Breaking Down the Real Differences Between THC and CBD
You’ve likely seen that CBD-infused nut butter lip balm at the checkout line of your local health food store. And there’s a good chance you or someone you know has been offered THC-infused gummies at some point. Let’s dive into what these acronyms mean and the difference between the two.
There are multiple health benefits that come with cannabinoids, which we’ll get into in a minute, but the beauty of CBD is that you can get some of those benefits without the intensity of a THC high -- and because hemp-derived CBD, unlike like THC, is no longer federally illegal, it’s therefore easier to get your hands on.
What’s behind the science?
THC and CBD are what are called “Cannabinoids,” which is a fancy term for a particular kind of compound in the cannabis leaf. And though they’re almost identical in chemical makeup (they consist of the same atoms), what differentiates these two compounds is simply the placement of one of those atoms. This minute alteration is what makes all the difference in terms of how your body responds to them. Chemicals and atoms may sound like science class, but in layman's terms, THC gives you the feeling of being high and CBD soothes the body.
THC, short for tetrahydrocannabinol (try saying that 10 times fast), binds to CB1 receptors in the brain, which are associated with the central nervous system and means THC has an intoxicating effect. How exactly CBD, or Cannabidiol, interacts with the brain is still trying to be understood by researchers, but they know the broad strokes: CBD seems to have more of an effect on the peripheral nervous system and is believed to have a wide range of health benefits, such as reducing pain and inflammation, without making you feel high.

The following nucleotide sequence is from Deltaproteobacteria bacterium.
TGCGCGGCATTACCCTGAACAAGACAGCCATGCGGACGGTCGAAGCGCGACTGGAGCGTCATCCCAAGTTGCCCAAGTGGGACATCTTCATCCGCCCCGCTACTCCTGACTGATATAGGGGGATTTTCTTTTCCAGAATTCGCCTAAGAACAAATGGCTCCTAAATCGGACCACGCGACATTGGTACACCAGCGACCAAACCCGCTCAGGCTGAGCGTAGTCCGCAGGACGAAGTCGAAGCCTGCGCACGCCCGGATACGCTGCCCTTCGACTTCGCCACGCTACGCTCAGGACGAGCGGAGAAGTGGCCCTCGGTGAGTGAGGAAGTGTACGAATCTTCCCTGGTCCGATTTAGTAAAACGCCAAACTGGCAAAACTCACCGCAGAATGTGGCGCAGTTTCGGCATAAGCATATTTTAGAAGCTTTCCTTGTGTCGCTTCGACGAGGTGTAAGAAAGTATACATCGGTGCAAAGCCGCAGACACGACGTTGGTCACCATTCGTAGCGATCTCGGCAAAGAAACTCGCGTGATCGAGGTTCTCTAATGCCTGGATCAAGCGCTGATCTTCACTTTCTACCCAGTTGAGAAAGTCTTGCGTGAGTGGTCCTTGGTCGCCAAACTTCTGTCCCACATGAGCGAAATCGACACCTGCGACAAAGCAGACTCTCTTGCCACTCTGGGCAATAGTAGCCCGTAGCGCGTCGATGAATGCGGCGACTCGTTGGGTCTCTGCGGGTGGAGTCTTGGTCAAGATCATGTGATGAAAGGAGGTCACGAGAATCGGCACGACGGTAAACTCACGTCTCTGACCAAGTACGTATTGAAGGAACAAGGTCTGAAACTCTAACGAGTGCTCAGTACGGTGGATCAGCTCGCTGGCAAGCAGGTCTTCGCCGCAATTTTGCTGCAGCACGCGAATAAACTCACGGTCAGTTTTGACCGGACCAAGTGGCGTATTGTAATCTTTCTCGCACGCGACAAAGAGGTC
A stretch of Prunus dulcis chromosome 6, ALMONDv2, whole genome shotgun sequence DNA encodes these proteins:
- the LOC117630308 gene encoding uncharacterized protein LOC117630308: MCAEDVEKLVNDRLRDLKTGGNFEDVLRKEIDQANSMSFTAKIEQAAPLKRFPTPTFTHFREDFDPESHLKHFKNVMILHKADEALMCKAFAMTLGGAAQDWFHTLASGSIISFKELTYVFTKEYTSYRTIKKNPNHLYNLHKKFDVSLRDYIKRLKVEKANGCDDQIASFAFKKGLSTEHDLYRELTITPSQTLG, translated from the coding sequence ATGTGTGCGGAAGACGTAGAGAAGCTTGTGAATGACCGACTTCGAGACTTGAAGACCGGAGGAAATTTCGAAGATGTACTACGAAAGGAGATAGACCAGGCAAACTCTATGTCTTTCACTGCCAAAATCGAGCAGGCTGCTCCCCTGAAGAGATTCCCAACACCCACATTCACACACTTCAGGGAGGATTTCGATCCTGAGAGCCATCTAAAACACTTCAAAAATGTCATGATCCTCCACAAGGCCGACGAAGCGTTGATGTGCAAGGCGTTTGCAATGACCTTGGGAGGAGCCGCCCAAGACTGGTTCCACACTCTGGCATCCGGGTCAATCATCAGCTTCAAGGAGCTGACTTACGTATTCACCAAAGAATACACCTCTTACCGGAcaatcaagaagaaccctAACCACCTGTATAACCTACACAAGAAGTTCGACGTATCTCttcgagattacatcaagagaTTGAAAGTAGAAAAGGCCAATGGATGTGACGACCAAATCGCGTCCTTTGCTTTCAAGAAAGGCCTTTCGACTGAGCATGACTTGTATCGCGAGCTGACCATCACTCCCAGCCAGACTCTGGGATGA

“It’s important to appreciate that our bodies also produce cannabinoids,” explains Dr. Ari Mackler, Chief Scientific Officer at cannabis brand PLUS. “These are referred to as endocannabinoids.” This is why the body knows how to interact with both THC and CBD and why they’re able to influence our endocannabinoid system (ECS), which helps the body maintain the stability and equilibrium necessary to keep us alive (e.g., if you are running low on fuel, your body will make you feel hungry).
Marijuana and CBD aren’t really that different in terms of their origins. They are both, in fact, from the cannabis sativa plant. The big difference being that “hemp” has been chemically defined as cannabis sativa that contains < 0.3% THC, whereas marijuana contains any amount greater than that.
How do they make you feel?
As far as what the THC high feels like, you’ve seen it in movies or maybe you experienced it last weekend: The uncontrollable giggles, the fascination with a fidget spinner that suddenly seems like the most incredible engineering feat, the sudden binge-watching of that 24-part FDR documentary. If you had a good experience, you likely felt some combination of relaxed, giggly, hungry, as well as heightened sensations -- which is why sex can feel better while stoned. You might have also experienced the less pleasant effects, such as cottonmouth or dry eyes.
CBD, on the other hand, is known to relax you without making you feel high “and a growing body of research is associated with certain health-promoting characteristics,” Dr. Mackler says. Harvard Medical School’s health blog cites a growing body of research which has identified CBD’s special ability to mitigate inflammation and chronic pain and to treat conditions like anxiety and insomnia. A drug containing CBD, it should be noted, has even been approved by the FDA for treating particular types of epilepsy.